Designer dogs with these intentional mixes are still in high demand, meaning they're also available to adopt from shelters, as not everyone who brings home a Papipoo--or any dog--ends up keeping them, unfortunately. If you want to make a Papipoo part of your life, please opt to adopt!
Papipoos belong to the smallest size category of dogs--"toy" (smaller than small!). Athough, as a mixed breed, there are few standards when it comes to size.
They typically weigh anywhere from six to 14 pounds and are around eleven inches in height, or possibly a little shorter. However, many can be smaller or larger than average.
Papipoos are fabulous family dogs, given their loving, loyal, playful personalities. They will want to be with you as much as possible and don't do well when left alone for very long periods of time.
They can be a bit sensitive, so take care with your tone when speaking to them because they will take it to heart--and physical punishment is never a good idea with any dog.
Their loyalty will manifest itself in becoming your shadow around the house, never leaving your side, as well as in notifying you if there are strangers nearby or if something is amiss.
Their playfulness has a mischievous--though not destructive--side. Papipoos are intelligent and easy to train, so you needn't worry that their mischief will cause chaos in your household--rather that their clever antics may leave you prone to laughter. Providing proper toys for them to play with will foster their curious nature.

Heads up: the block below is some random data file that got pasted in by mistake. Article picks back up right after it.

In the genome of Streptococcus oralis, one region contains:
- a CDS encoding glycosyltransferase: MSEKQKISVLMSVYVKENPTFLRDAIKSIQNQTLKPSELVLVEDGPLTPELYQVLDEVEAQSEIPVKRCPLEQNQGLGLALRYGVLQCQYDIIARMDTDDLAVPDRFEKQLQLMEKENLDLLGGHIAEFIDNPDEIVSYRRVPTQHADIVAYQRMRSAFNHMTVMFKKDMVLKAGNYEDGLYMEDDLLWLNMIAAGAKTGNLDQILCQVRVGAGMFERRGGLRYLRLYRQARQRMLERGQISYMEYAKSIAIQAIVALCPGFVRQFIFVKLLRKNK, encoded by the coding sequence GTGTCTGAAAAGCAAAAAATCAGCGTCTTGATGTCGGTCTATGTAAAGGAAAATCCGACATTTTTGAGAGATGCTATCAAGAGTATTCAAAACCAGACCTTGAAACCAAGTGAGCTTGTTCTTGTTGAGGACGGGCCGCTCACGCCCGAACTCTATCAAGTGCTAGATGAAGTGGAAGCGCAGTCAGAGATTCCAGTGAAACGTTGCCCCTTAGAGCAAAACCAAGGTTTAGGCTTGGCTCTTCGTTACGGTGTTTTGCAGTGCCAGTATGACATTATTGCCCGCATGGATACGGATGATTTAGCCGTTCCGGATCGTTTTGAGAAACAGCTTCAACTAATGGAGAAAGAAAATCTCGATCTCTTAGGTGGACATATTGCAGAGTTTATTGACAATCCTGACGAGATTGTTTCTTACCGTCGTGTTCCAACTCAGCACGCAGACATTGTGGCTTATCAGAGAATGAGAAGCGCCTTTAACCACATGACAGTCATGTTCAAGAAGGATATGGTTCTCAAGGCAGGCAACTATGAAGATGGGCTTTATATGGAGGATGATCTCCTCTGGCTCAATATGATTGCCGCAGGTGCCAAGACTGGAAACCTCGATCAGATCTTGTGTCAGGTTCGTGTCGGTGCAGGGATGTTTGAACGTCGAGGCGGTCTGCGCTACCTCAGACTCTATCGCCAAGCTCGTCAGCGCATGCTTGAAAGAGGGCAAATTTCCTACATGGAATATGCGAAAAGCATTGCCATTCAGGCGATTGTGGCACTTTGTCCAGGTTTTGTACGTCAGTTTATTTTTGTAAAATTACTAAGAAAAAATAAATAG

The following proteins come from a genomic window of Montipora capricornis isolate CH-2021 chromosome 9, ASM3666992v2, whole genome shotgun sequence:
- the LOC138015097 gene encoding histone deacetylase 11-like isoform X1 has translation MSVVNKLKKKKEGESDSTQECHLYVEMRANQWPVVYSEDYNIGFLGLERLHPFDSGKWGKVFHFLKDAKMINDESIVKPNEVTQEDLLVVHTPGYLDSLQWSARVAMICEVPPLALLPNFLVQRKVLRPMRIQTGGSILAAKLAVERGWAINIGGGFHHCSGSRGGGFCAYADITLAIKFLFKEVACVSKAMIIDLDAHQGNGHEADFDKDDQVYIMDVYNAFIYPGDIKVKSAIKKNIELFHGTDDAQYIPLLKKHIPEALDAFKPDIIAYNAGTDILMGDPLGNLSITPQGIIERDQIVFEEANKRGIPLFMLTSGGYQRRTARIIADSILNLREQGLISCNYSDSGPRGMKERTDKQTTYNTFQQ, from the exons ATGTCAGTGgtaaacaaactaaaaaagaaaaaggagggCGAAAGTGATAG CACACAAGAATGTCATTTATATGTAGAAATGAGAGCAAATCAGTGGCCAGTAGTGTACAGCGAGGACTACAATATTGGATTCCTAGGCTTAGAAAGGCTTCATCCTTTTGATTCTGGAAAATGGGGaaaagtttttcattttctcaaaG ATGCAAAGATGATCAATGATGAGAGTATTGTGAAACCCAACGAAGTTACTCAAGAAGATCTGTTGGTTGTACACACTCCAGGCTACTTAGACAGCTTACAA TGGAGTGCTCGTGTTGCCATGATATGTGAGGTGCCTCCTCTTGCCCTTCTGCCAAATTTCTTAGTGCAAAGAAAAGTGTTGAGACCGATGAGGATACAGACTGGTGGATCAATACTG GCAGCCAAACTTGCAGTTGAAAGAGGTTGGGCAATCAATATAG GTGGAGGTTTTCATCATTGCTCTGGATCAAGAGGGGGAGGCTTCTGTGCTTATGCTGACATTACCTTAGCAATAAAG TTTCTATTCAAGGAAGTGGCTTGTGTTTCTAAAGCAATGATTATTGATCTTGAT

Equally a fan of cuddling and showing off great stunts of agility, it's important your Papipoo gets sufficient opportunity for both. Their small size makes indoor activity, such as running and jumping, a great possibility, though they do enjoy being outside to play or exercise, too.
Because they are tiny, you should not leave Papillons unattended outside, nor should they live outside--they would be vulnerable to predators of both the land and air.
Papipoos are moderately healthy dogs. They have the advantage of being a mixed breed, where nature's tendency is to eliminate bad genetic conditions as much as possible. However, there is a possibility they could inherit conditions from either Papillon or Poodle parents. As with all pets, regular veterinary check-ups are important to maintain ideal health.
Some of the more common conditions Papipoos can face include:
- Von Willebrand's Disease
- Addison's Disease
- Legg-Calve Perthes Disease
- Collapsed Trachea
- Patellar Luxation
- Eye Problems
As with all dogs, you should keep up with your Papipoo's regular veterinary checkups to detect any health concerns early. Your vet can help you develop a care routine that will keep your dog healthy.
Papipoos can be prone to weight gain, and they have high energy levels. Your Papipoo will need at least one hour of exercise per day, though most of this will be self-induced by running, jumping, and playing around the house. At least one walk with you per day, even if it's just around the neighborhood, will be good for your Papipoo's mental and physical health, too.
Brushing their teeth a few times a week, or ideally every day, will ensure optimal dental health, especially because small breeds are prone to dental problems. It's a good idea to check their eyes and ears for any debris or irritation at least once a week.